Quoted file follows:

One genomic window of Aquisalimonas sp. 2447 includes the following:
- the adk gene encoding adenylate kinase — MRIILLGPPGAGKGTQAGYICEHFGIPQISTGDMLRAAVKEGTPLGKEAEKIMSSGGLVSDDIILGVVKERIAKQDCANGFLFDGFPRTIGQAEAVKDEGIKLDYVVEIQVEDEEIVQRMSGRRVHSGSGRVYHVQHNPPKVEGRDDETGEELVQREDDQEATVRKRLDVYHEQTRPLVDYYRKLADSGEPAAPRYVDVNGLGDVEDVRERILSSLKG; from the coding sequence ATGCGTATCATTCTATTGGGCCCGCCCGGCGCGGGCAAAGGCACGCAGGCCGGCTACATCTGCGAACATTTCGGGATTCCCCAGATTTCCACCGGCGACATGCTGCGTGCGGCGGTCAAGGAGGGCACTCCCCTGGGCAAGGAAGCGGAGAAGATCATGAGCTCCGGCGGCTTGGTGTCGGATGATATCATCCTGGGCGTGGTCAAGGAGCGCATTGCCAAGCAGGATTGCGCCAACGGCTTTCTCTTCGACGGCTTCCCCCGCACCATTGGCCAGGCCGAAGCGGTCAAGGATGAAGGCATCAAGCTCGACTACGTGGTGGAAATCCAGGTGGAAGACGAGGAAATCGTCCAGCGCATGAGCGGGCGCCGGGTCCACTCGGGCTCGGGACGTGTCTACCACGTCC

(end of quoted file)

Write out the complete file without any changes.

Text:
One genomic window of Aquisalimonas sp. 2447 includes the following:
- the adk gene encoding adenylate kinase — MRIILLGPPGAGKGTQAGYICEHFGIPQISTGDMLRAAVKEGTPLGKEAEKIMSSGGLVSDDIILGVVKERIAKQDCANGFLFDGFPRTIGQAEAVKDEGIKLDYVVEIQVEDEEIVQRMSGRRVHSGSGRVYHVQHNPPKVEGRDDETGEELVQREDDQEATVRKRLDVYHEQTRPLVDYYRKLADSGEPAAPRYVDVNGLGDVEDVRERILSSLKG; from the coding sequence ATGCGTATCATTCTATTGGGCCCGCCCGGCGCGGGCAAAGGCACGCAGGCCGGCTACATCTGCGAACATTTCGGGATTCCCCAGATTTCCACCGGCGACATGCTGCGTGCGGCGGTCAAGGAGGGCACTCCCCTGGGCAAGGAAGCGGAGAAGATCATGAGCTCCGGCGGCTTGGTGTCGGATGATATCATCCTGGGCGTGGTCAAGGAGCGCATTGCCAAGCAGGATTGCGCCAACGGCTTTCTCTTCGACGGCTTCCCCCGCACCATTGGCCAGGCCGAAGCGGTCAAGGATGAAGGCATCAAGCTCGACTACGTGGTGGAAATCCAGGTGGAAGACGAGGAAATCGTCCAGCGCATGAGCGGGCGCCGGGTCCACTCGGGCTCGGGACGTGTCTACCACGTCC